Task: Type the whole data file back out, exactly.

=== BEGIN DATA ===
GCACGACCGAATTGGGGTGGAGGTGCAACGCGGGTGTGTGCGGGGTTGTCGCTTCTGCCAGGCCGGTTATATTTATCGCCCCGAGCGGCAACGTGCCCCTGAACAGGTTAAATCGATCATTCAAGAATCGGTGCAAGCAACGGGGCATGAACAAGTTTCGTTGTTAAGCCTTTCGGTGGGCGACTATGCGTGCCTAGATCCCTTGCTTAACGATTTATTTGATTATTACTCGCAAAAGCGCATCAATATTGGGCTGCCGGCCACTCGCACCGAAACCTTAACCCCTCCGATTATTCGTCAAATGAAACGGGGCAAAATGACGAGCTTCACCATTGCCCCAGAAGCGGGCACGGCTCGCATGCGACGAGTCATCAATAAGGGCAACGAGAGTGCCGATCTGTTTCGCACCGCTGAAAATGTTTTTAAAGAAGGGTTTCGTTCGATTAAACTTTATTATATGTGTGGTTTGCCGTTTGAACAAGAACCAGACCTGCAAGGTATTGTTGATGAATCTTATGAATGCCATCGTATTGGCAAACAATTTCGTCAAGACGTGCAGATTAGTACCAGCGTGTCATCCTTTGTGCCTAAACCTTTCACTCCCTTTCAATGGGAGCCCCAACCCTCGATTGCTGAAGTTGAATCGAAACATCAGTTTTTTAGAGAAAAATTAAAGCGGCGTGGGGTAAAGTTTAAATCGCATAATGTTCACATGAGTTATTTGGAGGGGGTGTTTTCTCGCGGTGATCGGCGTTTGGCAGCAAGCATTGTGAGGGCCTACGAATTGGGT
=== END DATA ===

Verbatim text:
GCACGACCGAATTGGGGTGGAGGTGCAACGCGGGTGTGTGCGGGGTTGTCGCTTCTGCCAGGCCGGTTATATTTATCGCCCCGAGCGGCAACGTGCCCCTGAACAGGTTAAATCGATCATTCAAGAATCGGTGCAAGCAACGGGGCATGAACAAGTTTCGTTGTTAAGCCTTTCGGTGGGCGACTATGCGTGCCTAGATCCCTTGCTTAACGATTTATTTGATTATTACTCGCAAAAGCGCATCAATATTGGGCTGCCGGCCACTCGCACCGAAACCTTAACCCCTCCGATTATTCGTCAAATGAAACGGGGCAAAATGACGAGCTTCACCATTGCCCCAGAAGCGGGCACGGCTCGCATGCGACGAGTCATCAATAAGGGCAACGAGAGTGCCGATCTGTTTCGCACCGCTGAAAATGTTTTTAAAGAAGGGTTTCGTTCGATTAAACTTTATTATATGTGTGGTTTGCCGTTTGAACAAGAACCAGACCTGCAAGGTATTGTTGATGAATCTTATGAATGCCATCGTATTGGCAAACAATTTCGTCAAGACGTGCAGATTAGTACCAGCGTGTCATCCTTTGTGCCTAAACCTTTCACTCCCTTTCAATGGGAGCCCCAACCCTCGATTGCTGAAGTTGAATCGAAACATCAGTTTTTTAGAGAAAAATTAAAGCGGCGTGGGGTAAAGTTTAAATCGCATAATGTTCACATGAGTTATTTGGAGGGGGTGTTTTCTCGCGGTGATCGGCGTTTGGCAGCAAGCATTGTGAGGGCCTACGAATTGGGT